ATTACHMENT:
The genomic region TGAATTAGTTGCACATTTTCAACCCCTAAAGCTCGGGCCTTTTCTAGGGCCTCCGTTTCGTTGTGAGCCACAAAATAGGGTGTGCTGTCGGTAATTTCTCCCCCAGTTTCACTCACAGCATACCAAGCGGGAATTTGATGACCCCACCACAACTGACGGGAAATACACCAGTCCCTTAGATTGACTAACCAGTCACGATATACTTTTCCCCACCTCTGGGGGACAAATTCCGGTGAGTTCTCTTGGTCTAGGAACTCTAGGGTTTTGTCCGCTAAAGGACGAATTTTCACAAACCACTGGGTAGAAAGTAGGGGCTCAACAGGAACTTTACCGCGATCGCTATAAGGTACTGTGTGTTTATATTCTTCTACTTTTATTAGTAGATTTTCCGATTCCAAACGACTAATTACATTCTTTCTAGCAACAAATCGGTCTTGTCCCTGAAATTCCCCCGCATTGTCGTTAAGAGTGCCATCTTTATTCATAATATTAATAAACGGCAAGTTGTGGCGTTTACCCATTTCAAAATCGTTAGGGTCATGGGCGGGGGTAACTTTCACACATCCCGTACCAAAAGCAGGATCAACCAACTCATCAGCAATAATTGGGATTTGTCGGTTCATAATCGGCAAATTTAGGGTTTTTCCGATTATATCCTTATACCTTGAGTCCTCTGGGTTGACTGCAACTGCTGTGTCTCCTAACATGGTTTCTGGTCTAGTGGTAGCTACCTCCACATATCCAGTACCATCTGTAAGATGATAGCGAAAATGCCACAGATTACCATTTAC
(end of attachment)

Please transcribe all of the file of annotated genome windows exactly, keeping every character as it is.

The genomic region TGAATTAGTTGCACATTTTCAACCCCTAAAGCTCGGGCCTTTTCTAGGGCCTCCGTTTCGTTGTGAGCCACAAAATAGGGTGTGCTGTCGGTAATTTCTCCCCCAGTTTCACTCACAGCATACCAAGCGGGAATTTGATGACCCCACCACAACTGACGGGAAATACACCAGTCCCTTAGATTGACTAACCAGTCACGATATACTTTTCCCCACCTCTGGGGGACAAATTCCGGTGAGTTCTCTTGGTCTAGGAACTCTAGGGTTTTGTCCGCTAAAGGACGAATTTTCACAAACCACTGGGTAGAAAGTAGGGGCTCAACAGGAACTTTACCGCGATCGCTATAAGGTACTGTGTGTTTATATTCTTCTACTTTTATTAGTAGATTTTCCGATTCCAAACGACTAATTACATTCTTTCTAGCAACAAATCGGTCTTGTCCCTGAAATTCCCCCGCATTGTCGTTAAGAGTGCCATCTTTATTCATAATATTAATAAACGGCAAGTTGTGGCGTTTACCCATTTCAAAATCGTTAGGGTCATGGGCGGGGGTAACTTTCACACATCCCGTACCAAAAGCAGGATCAACCAACTCATCAGCAATAATTGGGATTTGTCGGTTCATAATCGGCAAATTTAGGGTTTTTCCGATTATATCCTTATACCTTGAGTCCTCTGGGTTGACTGCAACTGCTGTGTCTCCTAACATGGTTTCTGGTCTAGTGGTAGCTACCTCCACATATCCAGTACCATCTGTAAGATGATAGCGAAAATGCCACAGATTACCATTTAC